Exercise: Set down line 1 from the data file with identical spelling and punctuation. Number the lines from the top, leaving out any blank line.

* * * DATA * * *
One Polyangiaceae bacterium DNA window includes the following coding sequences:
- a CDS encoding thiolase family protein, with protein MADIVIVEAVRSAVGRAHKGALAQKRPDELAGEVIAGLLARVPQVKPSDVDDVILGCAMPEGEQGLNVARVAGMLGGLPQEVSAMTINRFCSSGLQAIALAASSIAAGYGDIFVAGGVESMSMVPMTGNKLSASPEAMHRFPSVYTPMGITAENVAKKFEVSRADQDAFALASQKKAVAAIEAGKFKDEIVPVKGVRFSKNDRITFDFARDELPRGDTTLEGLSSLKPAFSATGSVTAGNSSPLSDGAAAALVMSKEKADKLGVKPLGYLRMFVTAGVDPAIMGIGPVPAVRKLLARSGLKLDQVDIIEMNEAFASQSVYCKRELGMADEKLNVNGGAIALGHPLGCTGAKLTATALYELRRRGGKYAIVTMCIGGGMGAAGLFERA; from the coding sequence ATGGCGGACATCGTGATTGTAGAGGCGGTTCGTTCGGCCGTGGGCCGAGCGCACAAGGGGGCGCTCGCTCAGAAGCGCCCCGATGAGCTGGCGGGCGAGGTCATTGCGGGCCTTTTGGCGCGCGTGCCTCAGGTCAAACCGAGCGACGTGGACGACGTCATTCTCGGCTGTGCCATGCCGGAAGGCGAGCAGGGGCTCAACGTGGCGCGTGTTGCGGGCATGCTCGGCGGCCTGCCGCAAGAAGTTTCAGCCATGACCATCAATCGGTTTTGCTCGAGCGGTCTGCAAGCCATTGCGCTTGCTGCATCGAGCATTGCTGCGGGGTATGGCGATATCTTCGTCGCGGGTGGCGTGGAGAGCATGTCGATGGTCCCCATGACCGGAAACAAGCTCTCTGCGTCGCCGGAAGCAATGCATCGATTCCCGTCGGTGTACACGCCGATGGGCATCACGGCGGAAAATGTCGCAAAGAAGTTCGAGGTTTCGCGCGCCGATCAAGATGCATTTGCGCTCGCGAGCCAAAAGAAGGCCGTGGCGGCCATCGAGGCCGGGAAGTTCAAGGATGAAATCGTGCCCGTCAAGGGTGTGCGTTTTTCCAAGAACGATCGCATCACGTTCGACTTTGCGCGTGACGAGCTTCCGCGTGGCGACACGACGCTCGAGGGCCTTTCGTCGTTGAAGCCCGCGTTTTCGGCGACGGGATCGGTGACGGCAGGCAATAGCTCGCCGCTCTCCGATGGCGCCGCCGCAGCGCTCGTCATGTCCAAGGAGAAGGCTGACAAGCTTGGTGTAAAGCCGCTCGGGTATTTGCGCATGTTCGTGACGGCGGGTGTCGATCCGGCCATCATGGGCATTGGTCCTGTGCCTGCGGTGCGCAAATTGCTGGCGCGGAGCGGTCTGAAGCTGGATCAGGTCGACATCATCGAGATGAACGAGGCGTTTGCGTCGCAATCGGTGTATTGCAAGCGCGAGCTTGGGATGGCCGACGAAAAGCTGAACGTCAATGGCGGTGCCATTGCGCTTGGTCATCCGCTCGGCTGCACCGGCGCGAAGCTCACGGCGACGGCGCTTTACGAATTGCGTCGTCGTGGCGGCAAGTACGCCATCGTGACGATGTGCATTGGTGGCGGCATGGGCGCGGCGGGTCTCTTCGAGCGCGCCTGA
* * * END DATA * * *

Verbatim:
One Polyangiaceae bacterium DNA window includes the following coding sequences: